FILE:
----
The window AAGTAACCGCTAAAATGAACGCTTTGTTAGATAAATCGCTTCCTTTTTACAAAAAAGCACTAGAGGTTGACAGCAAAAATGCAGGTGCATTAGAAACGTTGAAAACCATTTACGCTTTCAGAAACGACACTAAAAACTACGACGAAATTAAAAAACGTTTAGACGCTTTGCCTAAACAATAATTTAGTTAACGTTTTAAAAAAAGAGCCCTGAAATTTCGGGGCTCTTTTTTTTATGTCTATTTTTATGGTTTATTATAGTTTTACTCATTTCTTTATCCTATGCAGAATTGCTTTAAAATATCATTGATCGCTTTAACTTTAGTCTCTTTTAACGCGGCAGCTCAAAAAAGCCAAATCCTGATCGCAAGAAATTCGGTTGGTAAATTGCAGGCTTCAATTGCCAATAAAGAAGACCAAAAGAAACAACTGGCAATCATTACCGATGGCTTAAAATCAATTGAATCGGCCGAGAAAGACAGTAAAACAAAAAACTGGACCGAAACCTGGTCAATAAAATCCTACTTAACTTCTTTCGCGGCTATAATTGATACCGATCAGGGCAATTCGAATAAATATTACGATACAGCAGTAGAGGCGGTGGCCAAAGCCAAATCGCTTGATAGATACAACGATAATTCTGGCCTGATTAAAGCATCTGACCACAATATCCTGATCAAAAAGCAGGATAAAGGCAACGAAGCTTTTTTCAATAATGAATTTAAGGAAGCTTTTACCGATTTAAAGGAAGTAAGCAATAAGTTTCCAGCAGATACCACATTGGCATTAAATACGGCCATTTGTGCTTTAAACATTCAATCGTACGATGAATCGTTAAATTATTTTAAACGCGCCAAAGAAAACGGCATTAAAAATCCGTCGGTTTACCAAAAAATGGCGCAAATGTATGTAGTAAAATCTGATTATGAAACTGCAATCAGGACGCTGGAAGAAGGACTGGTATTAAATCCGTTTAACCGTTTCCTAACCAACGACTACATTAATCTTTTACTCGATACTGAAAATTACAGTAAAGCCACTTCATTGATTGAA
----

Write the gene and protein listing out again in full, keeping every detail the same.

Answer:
The window AAGTAACCGCTAAAATGAACGCTTTGTTAGATAAATCGCTTCCTTTTTACAAAAAAGCACTAGAGGTTGACAGCAAAAATGCAGGTGCATTAGAAACGTTGAAAACCATTTACGCTTTCAGAAACGACACTAAAAACTACGACGAAATTAAAAAACGTTTAGACGCTTTGCCTAAACAATAATTTAGTTAACGTTTTAAAAAAAGAGCCCTGAAATTTCGGGGCTCTTTTTTTTATGTCTATTTTTATGGTTTATTATAGTTTTACTCATTTCTTTATCCTATGCAGAATTGCTTTAAAATATCATTGATCGCTTTAACTTTAGTCTCTTTTAACGCGGCAGCTCAAAAAAGCCAAATCCTGATCGCAAGAAATTCGGTTGGTAAATTGCAGGCTTCAATTGCCAATAAAGAAGACCAAAAGAAACAACTGGCAATCATTACCGATGGCTTAAAATCAATTGAATCGGCCGAGAAAGACAGTAAAACAAAAAACTGGACCGAAACCTGGTCAATAAAATCCTACTTAACTTCTTTCGCGGCTATAATTGATACCGATCAGGGCAATTCGAATAAATATTACGATACAGCAGTAGAGGCGGTGGCCAAAGCCAAATCGCTTGATAGATACAACGATAATTCTGGCCTGATTAAAGCATCTGACCACAATATCCTGATCAAAAAGCAGGATAAAGGCAACGAAGCTTTTTTCAATAATGAATTTAAGGAAGCTTTTACCGATTTAAAGGAAGTAAGCAATAAGTTTCCAGCAGATACCACATTGGCATTAAATACGGCCATTTGTGCTTTAAACATTCAATCGTACGATGAATCGTTAAATTATTTTAAACGCGCCAAAGAAAACGGCATTAAAAATCCGTCGGTTTACCAAAAAATGGCGCAAATGTATGTAGTAAAATCTGATTATGAAACTGCAATCAGGACGCTGGAAGAAGGACTGGTATTAAATCCGTTTAACCGTTTCCTAACCAACGACTACATTAATCTTTTACTCGATACTGAAAATTACAGTAAAGCCACTTCATTGATTGAA